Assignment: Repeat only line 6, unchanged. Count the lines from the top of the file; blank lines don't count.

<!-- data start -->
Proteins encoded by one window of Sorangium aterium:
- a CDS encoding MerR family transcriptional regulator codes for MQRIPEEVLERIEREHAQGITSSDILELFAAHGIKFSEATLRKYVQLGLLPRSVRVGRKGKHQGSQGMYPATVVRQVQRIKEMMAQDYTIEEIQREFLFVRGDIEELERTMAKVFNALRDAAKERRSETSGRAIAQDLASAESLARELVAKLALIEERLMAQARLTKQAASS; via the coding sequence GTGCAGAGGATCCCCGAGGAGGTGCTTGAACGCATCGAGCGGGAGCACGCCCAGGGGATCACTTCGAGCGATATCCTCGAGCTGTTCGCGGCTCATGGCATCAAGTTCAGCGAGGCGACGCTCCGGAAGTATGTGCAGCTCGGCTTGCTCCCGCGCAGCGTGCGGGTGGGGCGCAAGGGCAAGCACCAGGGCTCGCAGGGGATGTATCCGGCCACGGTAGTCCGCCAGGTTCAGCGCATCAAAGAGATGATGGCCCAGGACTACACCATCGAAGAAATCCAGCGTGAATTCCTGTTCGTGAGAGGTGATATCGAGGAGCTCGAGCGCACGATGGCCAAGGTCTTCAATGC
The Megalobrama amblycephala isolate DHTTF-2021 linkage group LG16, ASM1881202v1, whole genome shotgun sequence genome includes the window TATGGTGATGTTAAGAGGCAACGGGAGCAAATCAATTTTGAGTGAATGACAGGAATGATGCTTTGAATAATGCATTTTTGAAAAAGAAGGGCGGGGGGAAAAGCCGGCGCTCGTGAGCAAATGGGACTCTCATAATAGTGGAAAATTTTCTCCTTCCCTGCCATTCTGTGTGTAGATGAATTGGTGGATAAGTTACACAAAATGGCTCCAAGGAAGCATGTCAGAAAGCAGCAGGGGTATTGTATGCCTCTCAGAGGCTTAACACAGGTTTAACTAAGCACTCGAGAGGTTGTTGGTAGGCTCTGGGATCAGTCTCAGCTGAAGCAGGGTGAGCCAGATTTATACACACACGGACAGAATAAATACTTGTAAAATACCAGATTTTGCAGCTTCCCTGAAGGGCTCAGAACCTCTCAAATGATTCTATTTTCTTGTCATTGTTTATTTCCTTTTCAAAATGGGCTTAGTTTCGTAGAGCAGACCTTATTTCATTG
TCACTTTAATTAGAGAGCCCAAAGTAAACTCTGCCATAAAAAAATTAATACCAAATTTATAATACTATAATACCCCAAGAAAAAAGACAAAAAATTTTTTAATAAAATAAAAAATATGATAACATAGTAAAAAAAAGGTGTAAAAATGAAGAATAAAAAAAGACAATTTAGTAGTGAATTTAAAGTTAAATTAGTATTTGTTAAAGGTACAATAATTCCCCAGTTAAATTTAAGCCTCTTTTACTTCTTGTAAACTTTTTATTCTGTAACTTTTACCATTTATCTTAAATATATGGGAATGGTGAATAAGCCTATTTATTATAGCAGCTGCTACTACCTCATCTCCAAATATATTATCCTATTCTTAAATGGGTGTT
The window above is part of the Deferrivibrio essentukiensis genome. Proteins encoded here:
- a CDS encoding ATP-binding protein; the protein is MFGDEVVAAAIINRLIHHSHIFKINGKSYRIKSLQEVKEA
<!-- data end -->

- a CDS encoding ATP-binding protein; the protein is MFGDEVVAAAIINRLIHHSHIFKINGKSYRIKSLQEVKEA